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"They will often be reminded, as an ideal to be followed, of the incident that happened in 1904, when an American named Perdicarris was kidnaped in Morocco by a bandit named Rasuli, with whom it was suspected that the Sultan of Morocco was friendly. President Roosevelt, instead of starting negotiations that would have lasted until the death of Perdicarris, sent a cruiser to Morocco and the same day a cable to the Sultan saying: 'I want Perdicarris alive or Rasuli dead. I sent a cruiser to Morocco today.' Perdicarris was released immediately.*The attention of the children will be called to the contrast of the course taken by the great Roosevelt with that of Franklin Roosevelt, Truman and Eisenhower, which has won the contempt and derision of the world."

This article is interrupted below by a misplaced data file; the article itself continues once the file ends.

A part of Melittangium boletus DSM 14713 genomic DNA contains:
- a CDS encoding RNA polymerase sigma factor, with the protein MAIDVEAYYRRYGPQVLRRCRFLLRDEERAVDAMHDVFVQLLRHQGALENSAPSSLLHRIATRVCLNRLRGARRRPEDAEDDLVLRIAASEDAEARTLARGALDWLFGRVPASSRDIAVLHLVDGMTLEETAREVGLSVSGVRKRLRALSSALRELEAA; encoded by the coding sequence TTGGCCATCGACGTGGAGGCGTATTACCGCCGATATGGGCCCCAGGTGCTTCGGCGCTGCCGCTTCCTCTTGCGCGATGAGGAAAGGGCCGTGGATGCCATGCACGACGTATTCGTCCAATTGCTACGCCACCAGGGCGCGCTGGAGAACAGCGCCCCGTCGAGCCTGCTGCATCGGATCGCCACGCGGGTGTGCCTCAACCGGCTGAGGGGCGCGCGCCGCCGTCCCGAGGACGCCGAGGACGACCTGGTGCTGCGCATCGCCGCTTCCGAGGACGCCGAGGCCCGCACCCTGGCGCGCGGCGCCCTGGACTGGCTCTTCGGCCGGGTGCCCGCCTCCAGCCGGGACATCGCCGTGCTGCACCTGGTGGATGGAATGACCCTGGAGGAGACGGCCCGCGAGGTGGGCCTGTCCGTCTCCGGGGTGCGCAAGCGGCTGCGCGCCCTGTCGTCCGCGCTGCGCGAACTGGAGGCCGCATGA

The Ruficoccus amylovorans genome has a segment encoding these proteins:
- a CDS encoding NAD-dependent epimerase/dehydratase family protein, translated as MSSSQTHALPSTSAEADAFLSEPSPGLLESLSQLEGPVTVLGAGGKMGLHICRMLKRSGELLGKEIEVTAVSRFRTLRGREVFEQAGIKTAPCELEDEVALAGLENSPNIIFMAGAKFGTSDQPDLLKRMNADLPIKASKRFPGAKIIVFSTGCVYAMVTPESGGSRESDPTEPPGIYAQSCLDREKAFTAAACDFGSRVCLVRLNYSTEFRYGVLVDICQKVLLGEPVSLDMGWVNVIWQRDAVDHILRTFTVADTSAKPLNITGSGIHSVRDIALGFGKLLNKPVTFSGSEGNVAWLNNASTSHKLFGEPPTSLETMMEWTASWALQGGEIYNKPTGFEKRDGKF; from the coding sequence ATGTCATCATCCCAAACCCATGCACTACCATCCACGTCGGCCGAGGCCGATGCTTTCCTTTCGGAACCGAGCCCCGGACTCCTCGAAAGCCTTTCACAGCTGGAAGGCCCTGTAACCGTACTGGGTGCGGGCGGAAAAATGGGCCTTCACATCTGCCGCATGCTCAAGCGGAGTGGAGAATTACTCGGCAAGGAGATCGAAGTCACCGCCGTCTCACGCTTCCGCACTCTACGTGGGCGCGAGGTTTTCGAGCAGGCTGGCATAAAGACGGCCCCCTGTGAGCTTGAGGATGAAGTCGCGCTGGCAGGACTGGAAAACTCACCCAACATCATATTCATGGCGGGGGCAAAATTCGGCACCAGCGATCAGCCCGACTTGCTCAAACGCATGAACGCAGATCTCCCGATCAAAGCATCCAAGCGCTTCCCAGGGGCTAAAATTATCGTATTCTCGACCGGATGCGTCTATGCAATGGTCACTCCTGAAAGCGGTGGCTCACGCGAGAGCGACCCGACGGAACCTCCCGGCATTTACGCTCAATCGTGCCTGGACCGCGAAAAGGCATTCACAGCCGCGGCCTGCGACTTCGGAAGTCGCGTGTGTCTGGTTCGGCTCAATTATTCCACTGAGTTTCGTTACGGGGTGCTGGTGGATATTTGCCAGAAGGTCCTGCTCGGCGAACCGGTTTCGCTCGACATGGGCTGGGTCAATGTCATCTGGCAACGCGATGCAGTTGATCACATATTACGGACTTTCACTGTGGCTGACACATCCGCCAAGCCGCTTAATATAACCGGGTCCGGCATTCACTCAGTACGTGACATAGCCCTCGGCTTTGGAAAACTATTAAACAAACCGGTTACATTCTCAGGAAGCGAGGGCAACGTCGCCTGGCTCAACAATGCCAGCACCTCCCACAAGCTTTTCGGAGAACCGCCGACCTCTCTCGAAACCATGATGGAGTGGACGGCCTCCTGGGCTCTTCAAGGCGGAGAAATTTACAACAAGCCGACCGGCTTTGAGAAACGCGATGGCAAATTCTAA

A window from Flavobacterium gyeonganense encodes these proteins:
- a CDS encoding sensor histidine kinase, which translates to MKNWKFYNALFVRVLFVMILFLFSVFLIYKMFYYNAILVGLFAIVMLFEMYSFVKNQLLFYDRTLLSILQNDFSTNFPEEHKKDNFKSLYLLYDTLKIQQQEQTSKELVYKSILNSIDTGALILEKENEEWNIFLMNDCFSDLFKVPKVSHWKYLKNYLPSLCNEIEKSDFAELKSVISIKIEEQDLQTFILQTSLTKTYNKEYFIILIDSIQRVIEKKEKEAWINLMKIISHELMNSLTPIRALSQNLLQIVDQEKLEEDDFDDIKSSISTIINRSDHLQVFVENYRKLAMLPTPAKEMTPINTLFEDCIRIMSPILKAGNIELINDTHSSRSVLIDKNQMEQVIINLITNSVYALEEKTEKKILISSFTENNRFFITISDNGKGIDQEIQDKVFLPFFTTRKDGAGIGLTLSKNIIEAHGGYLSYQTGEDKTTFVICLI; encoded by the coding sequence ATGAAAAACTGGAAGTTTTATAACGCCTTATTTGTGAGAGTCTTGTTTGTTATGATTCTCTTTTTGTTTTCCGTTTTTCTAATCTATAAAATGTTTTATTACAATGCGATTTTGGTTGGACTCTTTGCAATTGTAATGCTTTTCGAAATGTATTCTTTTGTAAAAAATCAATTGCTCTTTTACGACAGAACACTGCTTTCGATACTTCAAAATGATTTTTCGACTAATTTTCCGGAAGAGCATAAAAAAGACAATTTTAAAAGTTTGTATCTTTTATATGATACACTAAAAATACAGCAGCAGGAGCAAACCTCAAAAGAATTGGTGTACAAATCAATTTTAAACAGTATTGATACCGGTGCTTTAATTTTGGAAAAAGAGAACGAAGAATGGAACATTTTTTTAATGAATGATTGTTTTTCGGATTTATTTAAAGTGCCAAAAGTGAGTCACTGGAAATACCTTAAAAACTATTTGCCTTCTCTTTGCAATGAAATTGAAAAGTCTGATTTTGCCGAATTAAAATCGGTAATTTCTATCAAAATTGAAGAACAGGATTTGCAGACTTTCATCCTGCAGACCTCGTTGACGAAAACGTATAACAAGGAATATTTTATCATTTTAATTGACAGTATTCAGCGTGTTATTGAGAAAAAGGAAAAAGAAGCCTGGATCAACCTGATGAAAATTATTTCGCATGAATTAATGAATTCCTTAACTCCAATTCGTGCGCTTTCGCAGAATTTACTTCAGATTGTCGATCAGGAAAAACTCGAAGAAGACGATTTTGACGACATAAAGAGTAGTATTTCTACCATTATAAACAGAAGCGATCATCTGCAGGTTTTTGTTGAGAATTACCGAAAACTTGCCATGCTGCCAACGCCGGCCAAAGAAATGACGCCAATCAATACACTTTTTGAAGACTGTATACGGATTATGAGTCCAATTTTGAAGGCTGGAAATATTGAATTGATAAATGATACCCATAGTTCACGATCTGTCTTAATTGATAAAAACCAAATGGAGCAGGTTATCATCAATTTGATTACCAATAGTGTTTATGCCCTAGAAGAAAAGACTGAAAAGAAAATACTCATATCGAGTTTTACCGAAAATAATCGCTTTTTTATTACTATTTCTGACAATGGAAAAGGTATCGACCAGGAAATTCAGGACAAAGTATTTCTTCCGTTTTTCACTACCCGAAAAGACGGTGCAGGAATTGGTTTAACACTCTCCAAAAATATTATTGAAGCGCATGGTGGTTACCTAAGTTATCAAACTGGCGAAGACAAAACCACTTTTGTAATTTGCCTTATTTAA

*Generally accepted version: 1) Raisuii had already planned to release Perdicaris before the message was even sent; 2) the telegram went not to the Sultan but to the U.S. consul in Tangier; 3) it was written by Secretary of State John Hay, who did not mention a cruiser; 4) T. R. used it as a dramatic device to stir up the languid Republican National Convention in Chicago. Adds Pulitzer Prizewinning Historian Samuel Flagg Bemis: "It remained for historians later to discover that Roosevelt knew when he authorized the message that the American citizenship of Perdicaris was questionable."